Miggy:  Now for a lighter question, have you ever had any funny conversations/moments you never imagined due to your special needs situations?  

Rebekah:  I find it funny when tweens/teens see Aaron.  Little kids just stare, or they come up and ask.  The older kids have been taught it’s rude to stare, so they try to look while trying to pretend they’re not looking.  ‘Cause there’s a lot of stuff he’s attached too.  He always travels with a large oxygen tank, a ventilator, a pulse oximeter (which makes his toe glow red).  Sometimes there’s also a suction machine, and a feeding pump.  I’ll smile at them and say, “You think you’re the wired generation?  THIS is the wired generation.”  They’ll laugh, the ice is broken, and they either move on or start asking questions. 


Miggy:  How can people best approach or respond to Aaron? Is there something you wish other people knew so as to avoid awkward or hurtful situations?

Rebekah:  Just smile and say “hi”.  He loves to see people.  But PLEASE, don’t try to touch him.  I’ll stop you and it just feels awkward.  And don’t feel like my life is awful and you have to feel sorry for me.  I’m feeling pretty blessed to be able to know Aaron and be his mom.  But it’s okay to acknowledge that sometimes it’s harder than it used to be.  Just don’t think it’s always rotten.  Even going up to the hospital (for clinic, not inpatient!) isn’t awful.  I get to see a lot of staff up there who have become friends as well.




Miggy:  What is the biggest lesson you’ve learned since becoming a trisomy 18 mom?

Rebekah:  I think I’ve learned to trust God a whole lot more.  I’m kinda a control freak, always have been.  But there’s really not a lot I can control here.  So I just have to trust that God wants the best for me, and He knows what is best for me, and somehow, He’ll see me through it.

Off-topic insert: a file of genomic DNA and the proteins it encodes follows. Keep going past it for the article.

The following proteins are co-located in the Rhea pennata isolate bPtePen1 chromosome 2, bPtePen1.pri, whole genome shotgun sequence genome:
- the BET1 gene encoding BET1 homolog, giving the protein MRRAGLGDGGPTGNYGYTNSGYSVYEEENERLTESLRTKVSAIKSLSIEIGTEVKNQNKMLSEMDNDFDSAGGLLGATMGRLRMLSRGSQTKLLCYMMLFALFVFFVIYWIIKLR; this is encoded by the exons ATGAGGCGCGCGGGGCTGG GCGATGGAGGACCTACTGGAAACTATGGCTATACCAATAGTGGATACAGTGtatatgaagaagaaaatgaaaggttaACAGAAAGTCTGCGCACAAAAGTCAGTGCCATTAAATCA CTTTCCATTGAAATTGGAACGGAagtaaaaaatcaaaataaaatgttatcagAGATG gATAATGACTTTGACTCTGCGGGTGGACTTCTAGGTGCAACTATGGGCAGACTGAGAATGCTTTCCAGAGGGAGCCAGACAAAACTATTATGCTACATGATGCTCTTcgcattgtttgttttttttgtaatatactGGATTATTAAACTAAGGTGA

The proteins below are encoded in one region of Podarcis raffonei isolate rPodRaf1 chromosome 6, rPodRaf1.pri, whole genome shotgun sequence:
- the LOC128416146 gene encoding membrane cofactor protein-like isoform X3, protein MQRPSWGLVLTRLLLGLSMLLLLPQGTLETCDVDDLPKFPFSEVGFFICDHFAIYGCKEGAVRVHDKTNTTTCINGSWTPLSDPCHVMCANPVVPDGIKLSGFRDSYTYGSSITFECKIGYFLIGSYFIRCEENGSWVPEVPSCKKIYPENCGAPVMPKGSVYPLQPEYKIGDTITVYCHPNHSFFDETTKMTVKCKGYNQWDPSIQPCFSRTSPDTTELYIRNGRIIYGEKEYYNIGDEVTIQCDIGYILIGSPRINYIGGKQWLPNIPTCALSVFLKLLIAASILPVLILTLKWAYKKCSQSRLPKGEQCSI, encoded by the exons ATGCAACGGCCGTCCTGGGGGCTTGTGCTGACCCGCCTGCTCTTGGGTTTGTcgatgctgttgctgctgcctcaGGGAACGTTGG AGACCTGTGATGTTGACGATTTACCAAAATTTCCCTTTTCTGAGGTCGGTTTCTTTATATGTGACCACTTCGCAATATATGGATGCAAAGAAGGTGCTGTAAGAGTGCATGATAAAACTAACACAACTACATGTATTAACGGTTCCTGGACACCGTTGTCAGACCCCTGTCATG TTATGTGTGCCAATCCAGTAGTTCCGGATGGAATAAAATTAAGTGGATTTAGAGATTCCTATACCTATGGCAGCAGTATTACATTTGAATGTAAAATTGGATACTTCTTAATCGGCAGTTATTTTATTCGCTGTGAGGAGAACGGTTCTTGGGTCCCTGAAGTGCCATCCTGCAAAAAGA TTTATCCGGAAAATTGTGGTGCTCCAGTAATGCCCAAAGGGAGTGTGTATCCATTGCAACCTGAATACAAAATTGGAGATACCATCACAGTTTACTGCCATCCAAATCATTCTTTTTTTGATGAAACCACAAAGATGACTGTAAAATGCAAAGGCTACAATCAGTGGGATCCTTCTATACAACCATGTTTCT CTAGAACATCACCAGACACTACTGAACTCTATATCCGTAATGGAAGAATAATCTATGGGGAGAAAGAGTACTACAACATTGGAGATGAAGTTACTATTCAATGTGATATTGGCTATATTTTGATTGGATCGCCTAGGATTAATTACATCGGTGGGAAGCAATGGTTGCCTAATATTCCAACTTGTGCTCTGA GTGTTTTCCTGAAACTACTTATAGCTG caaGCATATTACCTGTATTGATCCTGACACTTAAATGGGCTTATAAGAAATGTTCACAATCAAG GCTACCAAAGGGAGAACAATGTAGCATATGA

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I want to thank Rebecca for sharing her cutie-pa-toutie Aaron with us today.  I loved so much of what she had to say (oh wise mother of 9!).  I love the idea of her referring to Aaron's "challenges" because challenges are meant to make you stronger, not destroy you.  I also like how she handles kids who stare--breaking the ice with a joke.  I too find that breaking the ice with other moms or older kids helps them feel more comfortable to start asking questions.  Thanks again Rebekah!  

As always if you or someone you know would like to be part of the special needs spotlight series please email me or have them email me at thislittlemiggy at gmail dot com.  

Have a great weekend!  

3 comments:

  1. This was very uplifting, thank you!

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  2. Thank you for sharing this!

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  3. What a sweet, smiling, little guy! He is clearly very loved. And he looks like he knows it, too! :)